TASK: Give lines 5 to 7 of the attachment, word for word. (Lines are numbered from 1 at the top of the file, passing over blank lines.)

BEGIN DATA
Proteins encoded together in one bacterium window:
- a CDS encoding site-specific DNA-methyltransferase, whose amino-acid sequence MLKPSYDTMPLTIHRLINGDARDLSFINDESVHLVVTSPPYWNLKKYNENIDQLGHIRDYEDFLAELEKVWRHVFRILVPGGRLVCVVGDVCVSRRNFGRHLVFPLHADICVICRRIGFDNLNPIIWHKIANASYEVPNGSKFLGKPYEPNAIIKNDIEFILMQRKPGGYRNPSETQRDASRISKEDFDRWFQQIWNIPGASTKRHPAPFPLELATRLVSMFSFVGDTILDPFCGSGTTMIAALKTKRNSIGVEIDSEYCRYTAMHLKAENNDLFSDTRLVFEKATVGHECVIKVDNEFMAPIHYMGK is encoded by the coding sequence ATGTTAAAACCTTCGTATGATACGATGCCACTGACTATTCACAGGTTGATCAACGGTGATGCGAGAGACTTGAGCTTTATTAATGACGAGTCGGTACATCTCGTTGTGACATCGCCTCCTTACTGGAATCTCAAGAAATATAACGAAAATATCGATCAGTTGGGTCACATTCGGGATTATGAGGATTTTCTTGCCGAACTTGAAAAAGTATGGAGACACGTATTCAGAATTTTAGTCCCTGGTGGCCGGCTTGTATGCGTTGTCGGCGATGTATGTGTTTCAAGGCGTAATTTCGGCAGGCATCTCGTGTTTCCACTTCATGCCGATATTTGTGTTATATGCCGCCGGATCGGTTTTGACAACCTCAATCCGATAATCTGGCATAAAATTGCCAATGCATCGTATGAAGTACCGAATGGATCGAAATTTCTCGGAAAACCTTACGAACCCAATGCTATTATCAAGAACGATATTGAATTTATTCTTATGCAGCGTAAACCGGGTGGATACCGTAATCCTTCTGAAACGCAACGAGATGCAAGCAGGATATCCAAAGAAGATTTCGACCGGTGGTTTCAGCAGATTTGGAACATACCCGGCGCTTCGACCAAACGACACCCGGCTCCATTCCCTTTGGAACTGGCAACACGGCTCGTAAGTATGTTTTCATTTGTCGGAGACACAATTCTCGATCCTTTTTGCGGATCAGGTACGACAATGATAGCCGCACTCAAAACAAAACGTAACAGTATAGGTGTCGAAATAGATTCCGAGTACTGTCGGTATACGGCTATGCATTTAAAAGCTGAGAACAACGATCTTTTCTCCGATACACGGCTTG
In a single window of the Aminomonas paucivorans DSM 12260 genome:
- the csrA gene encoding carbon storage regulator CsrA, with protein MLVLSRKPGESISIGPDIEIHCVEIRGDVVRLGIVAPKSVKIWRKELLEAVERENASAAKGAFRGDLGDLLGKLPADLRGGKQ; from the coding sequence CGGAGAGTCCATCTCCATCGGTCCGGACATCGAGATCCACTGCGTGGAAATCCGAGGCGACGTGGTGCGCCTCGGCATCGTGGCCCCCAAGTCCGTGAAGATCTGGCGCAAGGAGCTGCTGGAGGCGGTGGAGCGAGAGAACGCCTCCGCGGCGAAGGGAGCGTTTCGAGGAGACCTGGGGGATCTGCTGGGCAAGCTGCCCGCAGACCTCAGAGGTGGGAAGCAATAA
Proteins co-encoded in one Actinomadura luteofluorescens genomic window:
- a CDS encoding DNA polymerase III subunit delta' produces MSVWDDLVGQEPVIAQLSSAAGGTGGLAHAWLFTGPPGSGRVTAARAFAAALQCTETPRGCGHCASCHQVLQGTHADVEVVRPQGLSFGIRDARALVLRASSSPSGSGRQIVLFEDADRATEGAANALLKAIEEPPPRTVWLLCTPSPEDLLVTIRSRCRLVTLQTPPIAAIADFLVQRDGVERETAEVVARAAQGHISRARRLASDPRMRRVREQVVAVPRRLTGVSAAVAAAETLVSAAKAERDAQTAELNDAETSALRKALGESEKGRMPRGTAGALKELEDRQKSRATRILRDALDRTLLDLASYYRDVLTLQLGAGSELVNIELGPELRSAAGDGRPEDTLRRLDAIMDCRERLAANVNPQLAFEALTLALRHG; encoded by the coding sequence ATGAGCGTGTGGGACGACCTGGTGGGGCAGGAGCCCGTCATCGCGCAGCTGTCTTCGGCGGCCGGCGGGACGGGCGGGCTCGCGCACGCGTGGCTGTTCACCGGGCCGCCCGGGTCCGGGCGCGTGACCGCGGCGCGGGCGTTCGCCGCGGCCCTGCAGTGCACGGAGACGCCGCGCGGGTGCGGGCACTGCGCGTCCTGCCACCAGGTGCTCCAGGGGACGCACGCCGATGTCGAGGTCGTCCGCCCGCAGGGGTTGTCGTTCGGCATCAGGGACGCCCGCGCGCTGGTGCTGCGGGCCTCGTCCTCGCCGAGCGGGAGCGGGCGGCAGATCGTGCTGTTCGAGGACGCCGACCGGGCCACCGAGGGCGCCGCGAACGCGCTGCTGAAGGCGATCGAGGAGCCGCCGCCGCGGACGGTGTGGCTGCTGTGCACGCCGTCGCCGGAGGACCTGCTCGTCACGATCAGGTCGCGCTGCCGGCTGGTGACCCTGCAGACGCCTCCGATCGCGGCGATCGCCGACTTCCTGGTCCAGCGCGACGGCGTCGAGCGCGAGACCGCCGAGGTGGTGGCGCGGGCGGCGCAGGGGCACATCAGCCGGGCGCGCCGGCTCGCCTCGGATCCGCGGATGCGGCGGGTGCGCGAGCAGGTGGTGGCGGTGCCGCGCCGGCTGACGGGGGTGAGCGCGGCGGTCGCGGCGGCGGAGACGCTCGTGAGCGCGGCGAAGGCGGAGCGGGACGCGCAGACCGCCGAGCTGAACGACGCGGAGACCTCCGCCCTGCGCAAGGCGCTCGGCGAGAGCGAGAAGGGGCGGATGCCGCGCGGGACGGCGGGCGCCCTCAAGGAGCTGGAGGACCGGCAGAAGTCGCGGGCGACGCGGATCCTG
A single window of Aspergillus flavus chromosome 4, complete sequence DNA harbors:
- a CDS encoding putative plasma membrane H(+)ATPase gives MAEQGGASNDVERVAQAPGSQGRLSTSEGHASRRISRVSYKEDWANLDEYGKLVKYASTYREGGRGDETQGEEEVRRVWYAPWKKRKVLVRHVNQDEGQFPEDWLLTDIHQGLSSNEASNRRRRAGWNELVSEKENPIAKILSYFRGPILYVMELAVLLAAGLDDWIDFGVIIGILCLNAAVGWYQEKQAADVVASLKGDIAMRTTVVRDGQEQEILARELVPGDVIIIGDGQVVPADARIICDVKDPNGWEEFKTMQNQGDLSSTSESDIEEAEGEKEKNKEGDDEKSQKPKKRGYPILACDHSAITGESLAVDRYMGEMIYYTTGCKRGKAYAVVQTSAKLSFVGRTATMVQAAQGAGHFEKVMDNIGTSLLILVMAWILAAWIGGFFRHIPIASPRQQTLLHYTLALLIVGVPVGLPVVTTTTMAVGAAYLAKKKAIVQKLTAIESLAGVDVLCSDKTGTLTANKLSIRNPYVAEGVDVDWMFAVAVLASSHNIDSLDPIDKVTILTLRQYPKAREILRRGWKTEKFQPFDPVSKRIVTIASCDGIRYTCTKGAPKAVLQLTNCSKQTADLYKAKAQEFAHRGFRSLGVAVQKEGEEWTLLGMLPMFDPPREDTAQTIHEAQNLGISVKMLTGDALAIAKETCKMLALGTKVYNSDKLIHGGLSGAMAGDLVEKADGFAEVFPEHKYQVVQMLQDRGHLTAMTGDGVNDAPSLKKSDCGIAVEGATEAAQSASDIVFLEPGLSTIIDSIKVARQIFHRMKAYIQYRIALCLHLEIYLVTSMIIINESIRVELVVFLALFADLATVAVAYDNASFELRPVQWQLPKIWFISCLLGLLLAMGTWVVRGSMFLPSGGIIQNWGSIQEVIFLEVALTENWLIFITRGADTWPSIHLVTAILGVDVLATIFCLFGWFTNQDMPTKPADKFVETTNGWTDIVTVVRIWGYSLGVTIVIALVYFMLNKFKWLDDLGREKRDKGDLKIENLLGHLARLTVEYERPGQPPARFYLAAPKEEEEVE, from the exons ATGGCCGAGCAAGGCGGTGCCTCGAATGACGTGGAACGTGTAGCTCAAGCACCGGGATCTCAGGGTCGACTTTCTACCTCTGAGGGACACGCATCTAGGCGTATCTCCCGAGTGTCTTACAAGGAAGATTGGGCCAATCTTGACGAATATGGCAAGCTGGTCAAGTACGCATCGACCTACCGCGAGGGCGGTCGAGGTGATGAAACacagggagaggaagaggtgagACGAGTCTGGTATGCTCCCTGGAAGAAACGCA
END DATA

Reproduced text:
Proteins co-encoded in one Actinomadura luteofluorescens genomic window:
- a CDS encoding DNA polymerase III subunit delta' produces MSVWDDLVGQEPVIAQLSSAAGGTGGLAHAWLFTGPPGSGRVTAARAFAAALQCTETPRGCGHCASCHQVLQGTHADVEVVRPQGLSFGIRDARALVLRASSSPSGSGRQIVLFEDADRATEGAANALLKAIEEPPPRTVWLLCTPSPEDLLVTIRSRCRLVTLQTPPIAAIADFLVQRDGVERETAEVVARAAQGHISRARRLASDPRMRRVREQVVAVPRRLTGVSAAVAAAETLVSAAKAERDAQTAELNDAETSALRKALGESEKGRMPRGTAGALKELEDRQKSRATRILRDALDRTLLDLASYYRDVLTLQLGAGSELVNIELGPELRSAAGDGRPEDTLRRLDAIMDCRERLAANVNPQLAFEALTLALRHG; encoded by the coding sequence ATGAGCGTGTGGGACGACCTGGTGGGGCAGGAGCCCGTCATCGCGCAGCTGTCTTCGGCGGCCGGCGGGACGGGCGGGCTCGCGCACGCGTGGCTGTTCACCGGGCCGCCCGGGTCCGGGCGCGTGACCGCGGCGCGGGCGTTCGCCGCGGCCCTGCAGTGCACGGAGACGCCGCGCGGGTGCGGGCACTGCGCGTCCTGCCACCAGGTGCTCCAGGGGACGCACGCCGATGTCGAGGTCGTCCGCCCGCAGGGGTTGTCGTTCGGCATCAGGGACGCCCGCGCGCTGGTGCTGCGGGCCTCGTCCTCGCCGAGCGGGAGCGGGCGGCAGATCGTGCTGTTCGAGGACGCCGACCGGGCCACCGAGGGCGCCGCGAACGCGCTGCTGAAGGCGATCGAGGAGCCGCCGCCGCGGACGGTGTGGCTGCTGTGCACGCCGTCGCCGGAGGACCTGCTCGTCACGATCAGGTCGCGCTGCCGGCTGGTGACCCTGCAGACGCCTCCGATCGCGGCGATCGCCGACTTCCTGGTCCAGCGCGACGGCGTCGAGCGCGAGACCGCCGAGGTGGTGGCGCGGGCGGCGCAGGGGCACATCAGCCGGGCGCGCCGGCTCGCCTCGGATCCGCGGATGCGGCGGGTGCGCGAGCAGGTGGTGGCGGTGCCGCGCCGGCTGACGGGGGTGAGCGCGGCGGTCGCGGCGGCGGAGACGCTCGTGAGCGCGGCGAAGGCGGAGCGGGACGCGCAGACCGCCGAGCTGAACGACGCGGAGACCTCCGCCCTGCGCAAGGCGCTCGGCGAGAGCGAGAAGGGGCGGATGCCGCGCGGGACGGCGGGCGCCCTCAAGGAGCTGGAGGACCGGCAGAAGTCGCGGGCGACGCGGATCCTG
A single window of Aspergillus flavus chromosome 4, complete sequence DNA harbors: